by Ian Perks
I’ve been asked to write my recollections of theatre life at Saddleworth Players as I am one of vanishingly few members who played at the Mechanics Institute which is now the car park.
In 1970 I had been kicking around the local amateur theatre scene for 12 years (I started young). Mostly I played in small societies who staged their productions in church halls. The plays on offer were Lancashire comedies, thrillers and the occasional classic. If you were male, in your 20’s and in possession of a pulse you were in great demand so I had also appeared at Crompton’s original Playhouse (destroyed by fire in 1963) and the Lyceum Theatre Oldham. It was while performing at the Lyceum that I was spotted by two wonderful women, Joan Nuttall and Millicent Mallalieu and invited to appear in the Saddleworth Players’ first production of 1970-71. The play was ‘Cat on A Hot Tin Roof’ and my role was Brick, an ex college star quarterback who was tortured by his repressed homosexuality and had turned to alcohol. The ‘Cat’ was Tricia Kenworthy who is desperate for children but given Brick’s proclivities it ain’t gonna happen. American football quarterbacks are over 6 feet tall and are made of 180lbs of tempered steel. In the film the part was played by Paul Newman. I fitted neither template! Nevertheless, I was considered worth persevering with. Over the next two years I was in a few more productions and I stage managed a festival production of ‘Tom Jones’, directed by the inimitable Derek Clegg. Derek was always more interested in pictures, fabrics and colours and famously said on one occasion when asked what a character should do “I don’t know love, you’re the bloody actors”.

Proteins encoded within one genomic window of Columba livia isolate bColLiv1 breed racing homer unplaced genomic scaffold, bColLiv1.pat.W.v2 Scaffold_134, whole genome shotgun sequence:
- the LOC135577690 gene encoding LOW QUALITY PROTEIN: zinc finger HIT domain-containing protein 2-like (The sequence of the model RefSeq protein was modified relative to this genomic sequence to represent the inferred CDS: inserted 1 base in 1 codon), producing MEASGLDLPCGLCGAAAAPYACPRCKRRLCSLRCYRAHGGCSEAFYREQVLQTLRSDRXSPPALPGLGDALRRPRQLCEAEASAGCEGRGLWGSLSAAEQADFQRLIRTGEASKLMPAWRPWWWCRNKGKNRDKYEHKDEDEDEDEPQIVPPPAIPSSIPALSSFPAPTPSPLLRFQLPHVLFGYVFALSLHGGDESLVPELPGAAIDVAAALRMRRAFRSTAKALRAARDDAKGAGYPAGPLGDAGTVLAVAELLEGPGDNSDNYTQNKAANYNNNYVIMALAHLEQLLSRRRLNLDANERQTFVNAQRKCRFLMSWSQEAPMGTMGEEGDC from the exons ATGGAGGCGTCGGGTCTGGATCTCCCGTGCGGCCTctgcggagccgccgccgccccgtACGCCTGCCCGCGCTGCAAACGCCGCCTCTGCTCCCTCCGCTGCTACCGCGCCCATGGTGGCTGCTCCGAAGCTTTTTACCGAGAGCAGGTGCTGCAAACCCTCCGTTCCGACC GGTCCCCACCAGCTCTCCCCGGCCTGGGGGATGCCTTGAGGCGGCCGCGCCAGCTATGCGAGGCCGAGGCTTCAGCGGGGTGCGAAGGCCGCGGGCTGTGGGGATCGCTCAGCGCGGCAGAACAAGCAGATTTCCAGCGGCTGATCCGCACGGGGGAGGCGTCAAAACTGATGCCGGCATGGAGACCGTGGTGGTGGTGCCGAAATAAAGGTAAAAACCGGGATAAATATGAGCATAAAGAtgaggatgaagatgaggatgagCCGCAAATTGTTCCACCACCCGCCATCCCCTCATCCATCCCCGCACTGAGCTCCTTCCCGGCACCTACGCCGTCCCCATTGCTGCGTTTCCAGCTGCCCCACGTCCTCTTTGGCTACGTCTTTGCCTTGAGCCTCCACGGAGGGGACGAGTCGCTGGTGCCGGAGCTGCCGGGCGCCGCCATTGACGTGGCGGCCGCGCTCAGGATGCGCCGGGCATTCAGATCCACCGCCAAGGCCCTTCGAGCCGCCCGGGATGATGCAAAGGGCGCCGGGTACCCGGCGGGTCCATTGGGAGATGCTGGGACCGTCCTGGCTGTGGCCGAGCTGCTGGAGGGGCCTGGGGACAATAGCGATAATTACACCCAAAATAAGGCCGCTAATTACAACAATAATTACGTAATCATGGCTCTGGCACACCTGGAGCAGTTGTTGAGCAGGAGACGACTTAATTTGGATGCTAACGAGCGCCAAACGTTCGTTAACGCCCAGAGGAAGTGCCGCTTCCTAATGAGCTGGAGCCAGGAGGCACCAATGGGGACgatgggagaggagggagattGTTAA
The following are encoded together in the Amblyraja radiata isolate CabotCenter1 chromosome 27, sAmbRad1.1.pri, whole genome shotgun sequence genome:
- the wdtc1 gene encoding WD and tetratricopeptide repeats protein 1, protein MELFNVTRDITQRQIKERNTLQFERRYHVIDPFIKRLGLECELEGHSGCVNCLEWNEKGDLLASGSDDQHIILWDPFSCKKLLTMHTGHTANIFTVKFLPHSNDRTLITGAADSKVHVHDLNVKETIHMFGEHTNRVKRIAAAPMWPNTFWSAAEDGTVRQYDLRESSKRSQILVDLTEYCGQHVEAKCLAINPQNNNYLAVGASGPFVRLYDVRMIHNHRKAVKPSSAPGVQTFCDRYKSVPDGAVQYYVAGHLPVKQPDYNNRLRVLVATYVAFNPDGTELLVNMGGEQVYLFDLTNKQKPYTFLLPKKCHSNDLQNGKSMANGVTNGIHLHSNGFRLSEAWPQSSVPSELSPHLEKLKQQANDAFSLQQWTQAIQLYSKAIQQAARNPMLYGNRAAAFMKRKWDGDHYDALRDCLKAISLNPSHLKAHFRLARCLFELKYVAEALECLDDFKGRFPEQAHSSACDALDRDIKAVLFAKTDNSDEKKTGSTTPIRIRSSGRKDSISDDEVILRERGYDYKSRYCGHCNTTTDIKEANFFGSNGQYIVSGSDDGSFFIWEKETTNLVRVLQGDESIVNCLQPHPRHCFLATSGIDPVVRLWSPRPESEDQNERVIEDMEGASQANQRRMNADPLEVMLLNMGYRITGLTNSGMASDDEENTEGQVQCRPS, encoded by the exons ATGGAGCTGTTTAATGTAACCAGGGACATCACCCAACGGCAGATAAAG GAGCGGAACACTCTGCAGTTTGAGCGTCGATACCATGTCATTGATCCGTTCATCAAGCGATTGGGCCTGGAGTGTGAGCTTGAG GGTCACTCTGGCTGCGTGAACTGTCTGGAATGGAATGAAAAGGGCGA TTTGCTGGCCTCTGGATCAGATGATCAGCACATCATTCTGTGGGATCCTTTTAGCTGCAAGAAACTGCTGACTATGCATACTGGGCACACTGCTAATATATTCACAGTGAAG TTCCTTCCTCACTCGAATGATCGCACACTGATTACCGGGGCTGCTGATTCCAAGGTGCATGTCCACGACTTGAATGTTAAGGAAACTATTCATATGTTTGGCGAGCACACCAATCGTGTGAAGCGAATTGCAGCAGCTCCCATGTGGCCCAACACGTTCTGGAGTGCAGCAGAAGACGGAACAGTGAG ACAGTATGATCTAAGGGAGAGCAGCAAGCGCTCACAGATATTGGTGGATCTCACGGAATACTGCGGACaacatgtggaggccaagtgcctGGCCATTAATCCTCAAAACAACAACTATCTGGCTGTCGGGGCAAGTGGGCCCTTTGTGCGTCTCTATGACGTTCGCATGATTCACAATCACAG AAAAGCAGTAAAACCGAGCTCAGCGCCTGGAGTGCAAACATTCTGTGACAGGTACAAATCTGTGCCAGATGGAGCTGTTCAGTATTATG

I also helped to retrieve some scenery from storage in the upper floor of the building which was an absolute death trap. It is a mystery how no one was seriously injured or even killed ( I do not joke!).
In 1972 the Mechanics was purchased by Oldham Council to create a car park and the Players were offered the Co-operative building at a peppercorn rent if they would undertake the conversion work.
Some marvellous people. among them the two aforementioned women, Ken Wright, John Nuttall and Tony Doherty (who later married Joan Nuttall) got stuck in with hard graft and no little skill and by Autumn 1973 the Society was ready to stage the first show at the Millgate ‘An Italian Straw Hat’. Of course the last item on the conversion was the dressing room so we were left with an open plan, unisex space, a layout which was not addressed until the relatively recent make over.
Sideline: – Just prior to the grand opening it was realised that the dressing area was undecorated so I spent a week (October half term) slapping 2 coats of magnolia emulsion on every available surface. When the makeover happened the clutter was cleared from the far side of the unisex area revealing the original magnolia still clinging to the wall.
Next time I will try to recall the memorable productions (for me) in the new theatre.